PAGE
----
126. 126. Graph is dynamic internet/network Friday, February 26, 2010 And if Squirrel abandons the project, it is very easy to facilitate a change in leadership with DVCS.
  127. 127. Why does the open source community <3 DVCS? Friday, February 26, 2010
  128. 128. Workflow Friday, February 26, 2010 Open source projects have many different ways of organizing themselves. DVC allows for a lot of flexibility to accommodate these setups.
  129. 129. Solo http://progit.org/book/ch5-1.html Friday, February 26, 2010
  130. 130. Integration-Manager http://progit.org/book/ch5-1.html Friday, February 26, 2010
  131. 131. Benevolent dictator http://progit.org/book/ch5-1.html Friday, February 26, 2010 This is the Linux Kernel model. Linus Torvalds being the benevolent dictator.
  132. 132. Centralized http://progit.org/book/ch5-1.html Friday, February 26, 2010
  133. 133. http://www.flickr.com/photos/bixentro/338430687/ Friday, February 26, 2010 And any of these models can be patched together.
  134. 134. Politics Friday, February 26, 2010 DVCS doesn’t remove politics from the open source community, but it does help a little.
  135. 135. Empowering (in a libertarian way) Friday, February 26, 2010 Everybody gets full access to the code. You can do whatever you want.
  136. 136. Takes guesswork out of including people in the project Friday, February 26, 2010 Linus Torvalds gave this rationale in one of his talks. He said it is very hard to know who will have the great ideas to contribute. However, in centralized version control you have to make those determinations in advance, and give those people write access. With decentralized, you can let everybody make changes, and only incorporate the good ideas.
  137. 137. Easy* *Once you learn DVCS Friday, February 26, 2010 There is a learning curve, but things are easy once you have the knack.
  138. 138. http://www.flickr.com/photos/paperpariah/2607575751/sizes/o/ Friday, February 26, 2010 Cloning and pushing commits is simple.
  139. 139. Friday, February 26, 2010 Branching (or branch like behavior) is very simple in DVCS. It’s painful in centralized systems.
  140. 140. http://www.flickr.com/photos/shanghaidaddy/1547549511/sizes/l/ Friday, February 26, 2010 Everybody has a copy. And lots of copies keep things safe. The bigger the project, the safer the project.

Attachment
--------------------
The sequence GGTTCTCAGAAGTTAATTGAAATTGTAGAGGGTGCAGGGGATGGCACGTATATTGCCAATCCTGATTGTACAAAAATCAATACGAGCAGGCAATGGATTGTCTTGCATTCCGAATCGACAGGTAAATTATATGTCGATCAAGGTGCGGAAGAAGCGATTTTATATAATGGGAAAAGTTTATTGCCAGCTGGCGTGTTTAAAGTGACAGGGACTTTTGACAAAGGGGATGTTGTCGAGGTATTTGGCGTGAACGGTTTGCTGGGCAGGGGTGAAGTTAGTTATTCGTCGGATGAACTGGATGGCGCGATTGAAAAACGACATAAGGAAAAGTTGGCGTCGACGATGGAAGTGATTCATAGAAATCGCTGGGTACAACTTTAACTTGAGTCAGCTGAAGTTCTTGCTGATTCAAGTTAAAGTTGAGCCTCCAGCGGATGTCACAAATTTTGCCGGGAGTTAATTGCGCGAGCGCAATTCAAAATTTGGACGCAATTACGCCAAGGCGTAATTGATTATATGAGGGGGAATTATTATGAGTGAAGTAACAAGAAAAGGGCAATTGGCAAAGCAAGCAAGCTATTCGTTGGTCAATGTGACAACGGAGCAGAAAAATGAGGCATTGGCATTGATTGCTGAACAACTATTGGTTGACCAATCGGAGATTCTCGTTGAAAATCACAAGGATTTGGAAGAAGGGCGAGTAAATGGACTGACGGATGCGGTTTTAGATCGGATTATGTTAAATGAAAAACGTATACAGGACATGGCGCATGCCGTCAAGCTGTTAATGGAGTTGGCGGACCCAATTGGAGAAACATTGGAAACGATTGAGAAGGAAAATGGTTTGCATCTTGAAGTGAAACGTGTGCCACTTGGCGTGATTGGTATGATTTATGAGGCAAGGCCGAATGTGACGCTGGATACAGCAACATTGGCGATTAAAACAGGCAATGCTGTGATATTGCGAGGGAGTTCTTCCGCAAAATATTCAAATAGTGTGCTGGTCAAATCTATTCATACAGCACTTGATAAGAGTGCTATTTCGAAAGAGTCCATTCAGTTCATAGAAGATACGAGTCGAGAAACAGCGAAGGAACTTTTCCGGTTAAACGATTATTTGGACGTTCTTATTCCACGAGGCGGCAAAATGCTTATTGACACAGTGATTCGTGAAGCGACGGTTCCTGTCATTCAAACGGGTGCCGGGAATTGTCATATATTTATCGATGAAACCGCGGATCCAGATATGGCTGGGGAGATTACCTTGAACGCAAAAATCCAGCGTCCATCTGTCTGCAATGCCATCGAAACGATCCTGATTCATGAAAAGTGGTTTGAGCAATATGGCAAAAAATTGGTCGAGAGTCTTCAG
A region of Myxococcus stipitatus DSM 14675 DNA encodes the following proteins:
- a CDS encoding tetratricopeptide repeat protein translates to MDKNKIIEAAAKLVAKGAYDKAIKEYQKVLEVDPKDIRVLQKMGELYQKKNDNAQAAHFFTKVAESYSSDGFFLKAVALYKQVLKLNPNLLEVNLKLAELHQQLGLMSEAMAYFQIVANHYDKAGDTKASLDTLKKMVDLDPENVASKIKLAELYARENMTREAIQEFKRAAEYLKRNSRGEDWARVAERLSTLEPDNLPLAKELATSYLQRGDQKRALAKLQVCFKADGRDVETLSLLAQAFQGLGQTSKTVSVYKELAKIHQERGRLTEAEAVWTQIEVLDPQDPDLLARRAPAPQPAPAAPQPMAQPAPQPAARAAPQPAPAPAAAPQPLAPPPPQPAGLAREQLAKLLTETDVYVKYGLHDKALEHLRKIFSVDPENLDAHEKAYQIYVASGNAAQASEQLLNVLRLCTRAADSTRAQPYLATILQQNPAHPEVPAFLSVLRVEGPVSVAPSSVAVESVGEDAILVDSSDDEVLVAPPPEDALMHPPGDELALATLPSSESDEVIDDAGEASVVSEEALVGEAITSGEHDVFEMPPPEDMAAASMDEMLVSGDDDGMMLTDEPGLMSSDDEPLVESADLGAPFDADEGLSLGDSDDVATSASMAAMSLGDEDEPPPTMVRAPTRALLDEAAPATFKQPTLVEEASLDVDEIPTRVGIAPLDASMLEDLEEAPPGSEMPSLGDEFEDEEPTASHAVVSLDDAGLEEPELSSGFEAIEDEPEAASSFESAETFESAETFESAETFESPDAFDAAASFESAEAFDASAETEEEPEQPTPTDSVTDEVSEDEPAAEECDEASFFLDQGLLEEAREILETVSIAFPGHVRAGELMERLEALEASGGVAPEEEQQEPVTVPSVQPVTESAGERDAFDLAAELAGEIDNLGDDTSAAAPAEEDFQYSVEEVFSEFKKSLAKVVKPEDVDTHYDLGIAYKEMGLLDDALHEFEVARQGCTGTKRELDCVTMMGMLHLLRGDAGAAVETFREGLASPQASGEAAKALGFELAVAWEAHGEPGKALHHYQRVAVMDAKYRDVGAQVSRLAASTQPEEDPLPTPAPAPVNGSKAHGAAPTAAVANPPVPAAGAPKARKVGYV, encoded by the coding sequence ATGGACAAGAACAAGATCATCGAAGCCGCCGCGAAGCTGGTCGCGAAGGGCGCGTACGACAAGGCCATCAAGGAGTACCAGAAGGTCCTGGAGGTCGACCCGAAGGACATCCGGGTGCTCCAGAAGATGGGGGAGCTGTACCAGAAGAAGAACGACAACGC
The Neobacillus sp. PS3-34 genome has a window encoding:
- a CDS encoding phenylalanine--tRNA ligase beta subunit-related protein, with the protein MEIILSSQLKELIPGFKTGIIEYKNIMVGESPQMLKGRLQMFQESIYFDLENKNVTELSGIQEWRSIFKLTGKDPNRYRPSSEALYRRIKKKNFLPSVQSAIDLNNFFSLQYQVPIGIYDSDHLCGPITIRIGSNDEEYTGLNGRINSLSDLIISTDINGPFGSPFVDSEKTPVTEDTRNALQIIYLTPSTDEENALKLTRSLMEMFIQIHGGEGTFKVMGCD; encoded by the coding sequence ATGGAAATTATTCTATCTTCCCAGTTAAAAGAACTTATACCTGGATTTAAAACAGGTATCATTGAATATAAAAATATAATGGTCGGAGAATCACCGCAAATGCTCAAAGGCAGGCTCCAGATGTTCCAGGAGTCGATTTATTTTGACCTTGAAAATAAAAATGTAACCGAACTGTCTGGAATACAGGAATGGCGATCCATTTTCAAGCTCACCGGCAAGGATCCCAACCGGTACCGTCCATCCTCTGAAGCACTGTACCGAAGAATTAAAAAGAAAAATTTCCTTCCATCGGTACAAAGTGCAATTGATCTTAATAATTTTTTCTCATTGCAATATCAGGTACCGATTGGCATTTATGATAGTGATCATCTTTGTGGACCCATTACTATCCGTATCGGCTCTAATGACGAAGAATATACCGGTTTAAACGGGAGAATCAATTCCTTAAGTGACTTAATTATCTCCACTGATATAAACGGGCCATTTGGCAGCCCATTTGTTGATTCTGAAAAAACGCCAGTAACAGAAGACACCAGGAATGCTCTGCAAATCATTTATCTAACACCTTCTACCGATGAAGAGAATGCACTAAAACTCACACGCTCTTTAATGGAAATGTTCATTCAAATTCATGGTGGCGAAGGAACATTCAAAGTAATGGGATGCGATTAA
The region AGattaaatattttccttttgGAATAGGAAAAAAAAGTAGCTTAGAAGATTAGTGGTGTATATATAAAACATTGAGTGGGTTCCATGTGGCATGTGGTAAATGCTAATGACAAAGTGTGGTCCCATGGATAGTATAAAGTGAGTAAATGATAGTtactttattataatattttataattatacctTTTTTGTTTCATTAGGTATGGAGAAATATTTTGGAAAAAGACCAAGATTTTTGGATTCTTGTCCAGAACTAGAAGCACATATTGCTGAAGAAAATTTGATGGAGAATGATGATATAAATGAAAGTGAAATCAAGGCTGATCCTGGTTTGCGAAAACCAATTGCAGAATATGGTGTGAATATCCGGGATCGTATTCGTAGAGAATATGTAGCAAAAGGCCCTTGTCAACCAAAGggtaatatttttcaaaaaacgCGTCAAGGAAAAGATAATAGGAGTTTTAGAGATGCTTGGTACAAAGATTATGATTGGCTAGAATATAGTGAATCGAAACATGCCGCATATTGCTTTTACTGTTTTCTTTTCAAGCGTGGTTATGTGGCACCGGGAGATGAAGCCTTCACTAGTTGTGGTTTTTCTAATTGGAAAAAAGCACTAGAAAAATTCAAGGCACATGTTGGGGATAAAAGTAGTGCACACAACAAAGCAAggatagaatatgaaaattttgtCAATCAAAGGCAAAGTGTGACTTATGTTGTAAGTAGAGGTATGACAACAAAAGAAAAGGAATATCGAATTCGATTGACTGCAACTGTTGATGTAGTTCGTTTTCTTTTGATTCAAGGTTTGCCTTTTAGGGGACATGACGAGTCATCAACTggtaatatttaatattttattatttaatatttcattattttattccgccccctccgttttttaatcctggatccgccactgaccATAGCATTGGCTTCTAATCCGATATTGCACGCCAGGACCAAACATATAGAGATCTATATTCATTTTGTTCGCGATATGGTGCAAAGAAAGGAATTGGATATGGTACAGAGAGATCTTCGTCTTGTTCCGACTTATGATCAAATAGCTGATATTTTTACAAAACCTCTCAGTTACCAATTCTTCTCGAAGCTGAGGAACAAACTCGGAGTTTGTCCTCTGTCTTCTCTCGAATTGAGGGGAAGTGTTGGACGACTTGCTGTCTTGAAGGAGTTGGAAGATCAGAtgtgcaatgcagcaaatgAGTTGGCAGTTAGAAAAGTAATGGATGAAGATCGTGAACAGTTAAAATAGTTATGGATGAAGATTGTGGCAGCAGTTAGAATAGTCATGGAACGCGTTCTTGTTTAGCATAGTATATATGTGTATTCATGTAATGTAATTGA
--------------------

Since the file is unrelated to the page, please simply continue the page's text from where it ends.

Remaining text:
141. 141. http://www.flickr.com/photos/bpc009/3328427457/ Friday, February 26, 2010 Major DVCS are built with security to protect the integrity of the code.
  142. 142. http://www.flickr.com/photos/zyx/3887062822/ Friday, February 26, 2010 Easier to create and maintain. Less bribing of system admins.
  143. 143. Fast Friday, February 26, 2010 These DVC systems can be fast. Like really fast. (A Git clone can be faster than a CVS checkout)
  144. 144. Friday, February 26, 2010 X Creative Commons http://www.flickr.com/photos/outerbankscandy/79480040/ There is no mothership. You don’t have to talk to a server with network lag. The internet could be down, and you would still be able to commit.
  145. 145. Fast + Easy = New Practices Friday, February 26, 2010 Another interesting point made by Linus in one of his talks: When things are fast and easy, it changes how people work for the better.
  146. 146. Commit more often Friday, February 26, 2010
  147. 147. Branch more often Friday, February 26, 2010
  148. 148. Merge more often Friday, February 26, 2010 Which is easier because the commits are smaller than a typical CVS commit.
  149. 149. How about CDL? Friday, February 26, 2010 Why are we starting to pick up DVCS?
  150. 150. Fast & Easy Friday, February 26, 2010 Fast and easy is a plus.
  151. 151. Creative Commons http://www.flickr.com/photos/janedoughnut/3857646512/sizes/l/ Friday, February 26, 2010 Hopefully less tickets since DVCS needs less admin.
  152. 152. Definition of Colleague Friday, February 26, 2010 I think this is our biggest reason.
  153. 153. Creative Commons http://www.flickr.com/photos/mirkogarufi/514406103/sizes/o/ Friday, February 26, 2010 Our collaborators are now everywhere. Even on different continents.